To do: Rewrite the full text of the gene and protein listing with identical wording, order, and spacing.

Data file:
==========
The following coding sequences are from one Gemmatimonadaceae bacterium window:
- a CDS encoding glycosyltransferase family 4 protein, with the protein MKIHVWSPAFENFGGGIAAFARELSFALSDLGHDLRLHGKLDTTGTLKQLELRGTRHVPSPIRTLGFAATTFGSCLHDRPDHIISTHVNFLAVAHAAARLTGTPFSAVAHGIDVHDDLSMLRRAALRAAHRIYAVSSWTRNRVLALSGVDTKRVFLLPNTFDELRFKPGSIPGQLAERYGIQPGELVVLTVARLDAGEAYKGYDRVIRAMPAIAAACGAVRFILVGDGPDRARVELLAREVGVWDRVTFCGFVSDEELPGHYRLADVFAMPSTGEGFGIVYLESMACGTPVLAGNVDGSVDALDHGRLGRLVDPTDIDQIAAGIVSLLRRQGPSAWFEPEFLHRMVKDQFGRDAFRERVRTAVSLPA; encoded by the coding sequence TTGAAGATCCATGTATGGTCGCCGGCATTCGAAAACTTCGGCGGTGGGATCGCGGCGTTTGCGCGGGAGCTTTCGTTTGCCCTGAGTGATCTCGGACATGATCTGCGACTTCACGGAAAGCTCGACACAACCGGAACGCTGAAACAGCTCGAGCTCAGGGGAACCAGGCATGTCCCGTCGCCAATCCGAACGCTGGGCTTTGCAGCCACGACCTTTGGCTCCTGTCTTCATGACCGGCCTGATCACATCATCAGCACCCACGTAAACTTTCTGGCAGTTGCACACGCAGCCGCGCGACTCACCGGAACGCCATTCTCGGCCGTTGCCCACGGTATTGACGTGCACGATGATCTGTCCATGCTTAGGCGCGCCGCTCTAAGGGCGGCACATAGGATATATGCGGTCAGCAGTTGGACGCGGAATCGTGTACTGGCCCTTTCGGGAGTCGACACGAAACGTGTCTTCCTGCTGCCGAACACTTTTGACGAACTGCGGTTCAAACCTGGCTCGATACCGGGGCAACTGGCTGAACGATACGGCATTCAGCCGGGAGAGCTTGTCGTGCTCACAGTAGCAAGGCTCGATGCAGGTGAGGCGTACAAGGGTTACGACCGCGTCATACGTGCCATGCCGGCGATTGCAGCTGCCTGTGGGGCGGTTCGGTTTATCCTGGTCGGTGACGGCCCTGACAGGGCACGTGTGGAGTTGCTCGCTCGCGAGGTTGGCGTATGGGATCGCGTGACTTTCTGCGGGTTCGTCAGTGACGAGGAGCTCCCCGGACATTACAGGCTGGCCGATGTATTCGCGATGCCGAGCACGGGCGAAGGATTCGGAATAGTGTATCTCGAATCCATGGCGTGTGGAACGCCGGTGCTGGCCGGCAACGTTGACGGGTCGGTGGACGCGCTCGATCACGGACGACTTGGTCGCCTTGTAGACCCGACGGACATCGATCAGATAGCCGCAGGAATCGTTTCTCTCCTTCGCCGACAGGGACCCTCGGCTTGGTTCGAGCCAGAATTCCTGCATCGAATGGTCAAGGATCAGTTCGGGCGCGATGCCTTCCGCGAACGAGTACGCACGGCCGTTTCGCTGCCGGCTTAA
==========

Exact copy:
The following coding sequences are from one Gemmatimonadaceae bacterium window:
- a CDS encoding glycosyltransferase family 4 protein, with the protein MKIHVWSPAFENFGGGIAAFARELSFALSDLGHDLRLHGKLDTTGTLKQLELRGTRHVPSPIRTLGFAATTFGSCLHDRPDHIISTHVNFLAVAHAAARLTGTPFSAVAHGIDVHDDLSMLRRAALRAAHRIYAVSSWTRNRVLALSGVDTKRVFLLPNTFDELRFKPGSIPGQLAERYGIQPGELVVLTVARLDAGEAYKGYDRVIRAMPAIAAACGAVRFILVGDGPDRARVELLAREVGVWDRVTFCGFVSDEELPGHYRLADVFAMPSTGEGFGIVYLESMACGTPVLAGNVDGSVDALDHGRLGRLVDPTDIDQIAAGIVSLLRRQGPSAWFEPEFLHRMVKDQFGRDAFRERVRTAVSLPA; encoded by the coding sequence TTGAAGATCCATGTATGGTCGCCGGCATTCGAAAACTTCGGCGGTGGGATCGCGGCGTTTGCGCGGGAGCTTTCGTTTGCCCTGAGTGATCTCGGACATGATCTGCGACTTCACGGAAAGCTCGACACAACCGGAACGCTGAAACAGCTCGAGCTCAGGGGAACCAGGCATGTCCCGTCGCCAATCCGAACGCTGGGCTTTGCAGCCACGACCTTTGGCTCCTGTCTTCATGACCGGCCTGATCACATCATCAGCACCCACGTAAACTTTCTGGCAGTTGCACACGCAGCCGCGCGACTCACCGGAACGCCATTCTCGGCCGTTGCCCACGGTATTGACGTGCACGATGATCTGTCCATGCTTAGGCGCGCCGCTCTAAGGGCGGCACATAGGATATATGCGGTCAGCAGTTGGACGCGGAATCGTGTACTGGCCCTTTCGGGAGTCGACACGAAACGTGTCTTCCTGCTGCCGAACACTTTTGACGAACTGCGGTTCAAACCTGGCTCGATACCGGGGCAACTGGCTGAACGATACGGCATTCAGCCGGGAGAGCTTGTCGTGCTCACAGTAGCAAGGCTCGATGCAGGTGAGGCGTACAAGGGTTACGACCGCGTCATACGTGCCATGCCGGCGATTGCAGCTGCCTGTGGGGCGGTTCGGTTTATCCTGGTCGGTGACGGCCCTGACAGGGCACGTGTGGAGTTGCTCGCTCGCGAGGTTGGCGTATGGGATCGCGTGACTTTCTGCGGGTTCGTCAGTGACGAGGAGCTCCCCGGACATTACAGGCTGGCCGATGTATTCGCGATGCCGAGCACGGGCGAAGGATTCGGAATAGTGTATCTCGAATCCATGGCGTGTGGAACGCCGGTGCTGGCCGGCAACGTTGACGGGTCGGTGGACGCGCTCGATCACGGACGACTTGGTCGCCTTGTAGACCCGACGGACATCGATCAGATAGCCGCAGGAATCGTTTCTCTCCTTCGCCGACAGGGACCCTCGGCTTGGTTCGAGCCAGAATTCCTGCATCGAATGGTCAAGGATCAGTTCGGGCGCGATGCCTTCCGCGAACGAGTACGCACGGCCGTTTCGCTGCCGGCTTAA